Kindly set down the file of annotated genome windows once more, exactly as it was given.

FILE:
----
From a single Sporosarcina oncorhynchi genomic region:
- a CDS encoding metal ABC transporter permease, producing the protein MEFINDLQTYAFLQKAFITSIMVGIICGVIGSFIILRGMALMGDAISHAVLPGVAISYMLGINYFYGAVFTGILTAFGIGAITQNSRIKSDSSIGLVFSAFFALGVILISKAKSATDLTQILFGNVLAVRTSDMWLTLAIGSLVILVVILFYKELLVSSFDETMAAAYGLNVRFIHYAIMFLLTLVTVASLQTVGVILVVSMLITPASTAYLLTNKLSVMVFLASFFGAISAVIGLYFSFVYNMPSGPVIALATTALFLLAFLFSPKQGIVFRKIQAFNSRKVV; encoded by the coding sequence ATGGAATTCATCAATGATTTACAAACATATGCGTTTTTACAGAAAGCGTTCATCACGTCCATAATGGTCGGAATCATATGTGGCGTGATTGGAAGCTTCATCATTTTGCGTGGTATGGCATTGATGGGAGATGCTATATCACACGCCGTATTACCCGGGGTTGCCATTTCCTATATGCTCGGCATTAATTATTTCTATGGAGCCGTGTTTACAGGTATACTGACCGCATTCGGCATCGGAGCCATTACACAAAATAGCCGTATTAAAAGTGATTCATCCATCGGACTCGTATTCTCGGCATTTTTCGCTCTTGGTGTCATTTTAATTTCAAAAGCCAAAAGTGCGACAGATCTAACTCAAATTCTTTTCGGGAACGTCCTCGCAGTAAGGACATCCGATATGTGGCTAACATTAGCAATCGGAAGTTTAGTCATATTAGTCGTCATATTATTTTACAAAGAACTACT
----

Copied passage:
From a single Sporosarcina oncorhynchi genomic region:
- a CDS encoding metal ABC transporter permease, producing the protein MEFINDLQTYAFLQKAFITSIMVGIICGVIGSFIILRGMALMGDAISHAVLPGVAISYMLGINYFYGAVFTGILTAFGIGAITQNSRIKSDSSIGLVFSAFFALGVILISKAKSATDLTQILFGNVLAVRTSDMWLTLAIGSLVILVVILFYKELLVSSFDETMAAAYGLNVRFIHYAIMFLLTLVTVASLQTVGVILVVSMLITPASTAYLLTNKLSVMVFLASFFGAISAVIGLYFSFVYNMPSGPVIALATTALFLLAFLFSPKQGIVFRKIQAFNSRKVV; encoded by the coding sequence ATGGAATTCATCAATGATTTACAAACATATGCGTTTTTACAGAAAGCGTTCATCACGTCCATAATGGTCGGAATCATATGTGGCGTGATTGGAAGCTTCATCATTTTGCGTGGTATGGCATTGATGGGAGATGCTATATCACACGCCGTATTACCCGGGGTTGCCATTTCCTATATGCTCGGCATTAATTATTTCTATGGAGCCGTGTTTACAGGTATACTGACCGCATTCGGCATCGGAGCCATTACACAAAATAGCCGTATTAAAAGTGATTCATCCATCGGACTCGTATTCTCGGCATTTTTCGCTCTTGGTGTCATTTTAATTTCAAAAGCCAAAAGTGCGACAGATCTAACTCAAATTCTTTTCGGGAACGTCCTCGCAGTAAGGACATCCGATATGTGGCTAACATTAGCAATCGGAAGTTTAGTCATATTAGTCGTCATATTATTTTACAAAGAACTACT